Tag Archives: prodigal son

Gospel Reflection for March 6, 2016, 4th Sunday of Lent

1 Mar
Photo via Flickr user Lawrence OP

Photo via Flickr user Lawrence OP

Sunday Readings: Joshua 5.9,10-12; 2 Corinthians 5.17-21; Luke 15.1-3,11-32

Then Jesus said, “There was a man who had two sons.  The younger said to the father, ‘Father, give me the share of your property that will fall to me.’  So the father divided up the property.  After a few days the younger son, having gathered together all of his things, went away to a far off country.

(Luke 15.11)

Most of us know Jesus’  parable of the prodigal son.  Indeed the focus commonly falls on the prodigal, the problem child.  Jesus focuses first on the father; it’s a parable about a man with two sons and his relationships with both.  It’s also a parable about the relationship of the brothers to each other.  For me, the parable brings up my younger sister, severely hard of hearing, to whom our teacher mother devoted constant phonics lessons.  My sister liked to hold her ears and claim I was shouting or worse whistling to hurt her ears.  I got a reprimand.  Is Jesus about the younger son who absorbs more attention that the other son?  Or is the parable about me, the dutiful oldest child, dependable and responsible, who ran errands the fastest?  Or is the parable about the older brother who resents his father welcoming back his brother and feels under appreciated.  Who is lost?  Or is the parable about the father who knows each son and reaches out to each?  Then there is the feminist question.  Where is the mother?  Is her absence the reason a favorite younger son grows apart and a dutiful older son fails to please his father no matter how hard he tries?  The story gives us no clue, but these questions introduce familiar family dynamics.

Who are you like in the parable–the wild lost son?  The dutiful son?  The challenged father?  The absent mother?

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Which son are you?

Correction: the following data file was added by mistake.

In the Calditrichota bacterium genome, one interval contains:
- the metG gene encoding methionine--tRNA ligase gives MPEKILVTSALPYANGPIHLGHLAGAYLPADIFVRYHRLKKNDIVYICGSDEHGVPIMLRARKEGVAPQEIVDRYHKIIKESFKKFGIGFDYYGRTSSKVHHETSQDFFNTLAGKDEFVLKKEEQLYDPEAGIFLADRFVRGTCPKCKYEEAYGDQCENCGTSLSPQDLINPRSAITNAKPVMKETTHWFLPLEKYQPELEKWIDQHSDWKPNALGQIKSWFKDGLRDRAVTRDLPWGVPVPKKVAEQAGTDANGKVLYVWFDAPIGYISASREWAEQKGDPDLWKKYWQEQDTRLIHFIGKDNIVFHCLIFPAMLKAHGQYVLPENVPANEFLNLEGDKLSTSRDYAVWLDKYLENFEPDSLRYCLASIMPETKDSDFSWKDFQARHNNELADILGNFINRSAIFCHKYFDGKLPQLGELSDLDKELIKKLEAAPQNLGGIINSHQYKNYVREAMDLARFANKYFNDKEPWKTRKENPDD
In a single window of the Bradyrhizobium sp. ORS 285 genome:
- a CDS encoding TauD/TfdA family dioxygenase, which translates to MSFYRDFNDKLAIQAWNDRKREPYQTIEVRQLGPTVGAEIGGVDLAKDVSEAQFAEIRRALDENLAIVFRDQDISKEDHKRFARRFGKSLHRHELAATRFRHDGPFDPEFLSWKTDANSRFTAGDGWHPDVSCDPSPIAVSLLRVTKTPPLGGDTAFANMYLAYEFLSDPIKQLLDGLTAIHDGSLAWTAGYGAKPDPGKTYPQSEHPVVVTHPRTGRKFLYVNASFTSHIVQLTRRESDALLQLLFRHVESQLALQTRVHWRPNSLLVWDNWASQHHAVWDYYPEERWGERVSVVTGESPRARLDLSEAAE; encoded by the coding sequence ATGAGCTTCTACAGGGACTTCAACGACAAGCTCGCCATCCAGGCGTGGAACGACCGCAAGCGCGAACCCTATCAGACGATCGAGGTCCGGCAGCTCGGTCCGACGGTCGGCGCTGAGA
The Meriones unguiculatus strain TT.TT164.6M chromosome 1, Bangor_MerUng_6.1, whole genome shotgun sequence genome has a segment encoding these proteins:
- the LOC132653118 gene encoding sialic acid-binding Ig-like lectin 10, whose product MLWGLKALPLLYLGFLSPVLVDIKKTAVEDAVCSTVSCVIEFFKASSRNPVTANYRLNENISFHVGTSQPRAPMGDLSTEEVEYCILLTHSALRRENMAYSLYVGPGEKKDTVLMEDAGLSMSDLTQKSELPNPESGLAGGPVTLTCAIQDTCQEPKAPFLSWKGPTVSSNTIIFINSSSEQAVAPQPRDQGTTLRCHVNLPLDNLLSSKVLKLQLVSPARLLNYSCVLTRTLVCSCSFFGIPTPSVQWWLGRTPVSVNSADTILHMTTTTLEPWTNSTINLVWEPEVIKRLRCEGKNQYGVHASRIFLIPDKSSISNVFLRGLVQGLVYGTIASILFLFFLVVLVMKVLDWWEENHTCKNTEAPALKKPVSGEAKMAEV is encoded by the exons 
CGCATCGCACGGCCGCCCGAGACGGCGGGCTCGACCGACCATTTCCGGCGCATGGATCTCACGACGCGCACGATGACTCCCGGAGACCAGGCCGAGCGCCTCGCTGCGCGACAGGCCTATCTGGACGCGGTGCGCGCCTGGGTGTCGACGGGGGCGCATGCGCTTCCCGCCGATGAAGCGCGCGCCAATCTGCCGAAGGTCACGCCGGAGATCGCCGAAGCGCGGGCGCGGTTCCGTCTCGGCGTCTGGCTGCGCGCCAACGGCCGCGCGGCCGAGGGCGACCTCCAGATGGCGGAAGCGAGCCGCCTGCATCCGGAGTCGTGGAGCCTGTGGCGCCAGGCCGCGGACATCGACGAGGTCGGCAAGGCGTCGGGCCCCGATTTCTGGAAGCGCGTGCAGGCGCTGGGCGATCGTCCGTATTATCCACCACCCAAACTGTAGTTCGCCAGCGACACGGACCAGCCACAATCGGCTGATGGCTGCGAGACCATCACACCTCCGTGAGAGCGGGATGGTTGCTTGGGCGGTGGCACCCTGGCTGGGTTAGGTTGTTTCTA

7 Mar

The topic of siblings usually provokes conversation. Siblings may consider some of us oldest children bossy even though parents might use the words dependable and responsible.

Many of us have the wild or special-needs brother or sister who absorbs more attention than the rest. This is the one who wrecks the car or who gets taken to the police station for spraying graffiti on garage doors or stays at a friend’s house without asking or telling.

My next younger sister needed constant attention to learn to speak because she was severely hard of hearing. Mother put all her teaching skills to use on constant phonics lessons. If Jan held her ears or suggested any of the rest of us were bothering her, we got a reprimand. Naturally my sister became very creative in using her ears against us – sounds as if I haven’t entirely let that go!

I’m the dutiful oldest child who spent a week retying the bamboo shades on the porch and painted the cattle sheds. I’m the one who could do errands the fastest.

I’m not the prodigal younger son in the parable Jesus tells this Sunday. I’m the older son who is supposed to celebrate the homecoming of my brother who hurt our father, wasted money on his wild friends, and lost everything.

How do you characterize yourself – more a wild, willful, wasteful child or more a responsible, obedient, dutiful child?

This excerpt from Sunday By Sunday is by Joan Mitchell, CSJ

Gospel Reflection for March 10, 2013, 4th Sunday of Lent

4 Mar

My son, you are with me always, and everything I have is yours.  But we had to celebrate and rejoice!  This brother of yours was dead and lives again.  He was lost and is found.

Luke 15.31-32

 
In Jesus’ parable of the prodigal son, Luke holds up not only a model of conversion in the younger son but also a characterization of Jesus’ faithful and forgiving Father.  The father in the parable does not wait for his son to arrive home but runs to meet him, embraces him, and kisses him lovingly.

The father never allows the son to finish the confession he has planned, which ends in asking to be a hired a hand.  The son’s act of coming home acknowledges his new desire to reconnect as much as any words can say.  The father restores him as a son with robe, ring, and sandals and sets a homecoming table for him.

But the elder son resents his father welcoming his brother home.  Will he join the celebration as his father urges?

What does the father in the parable tell us about God?

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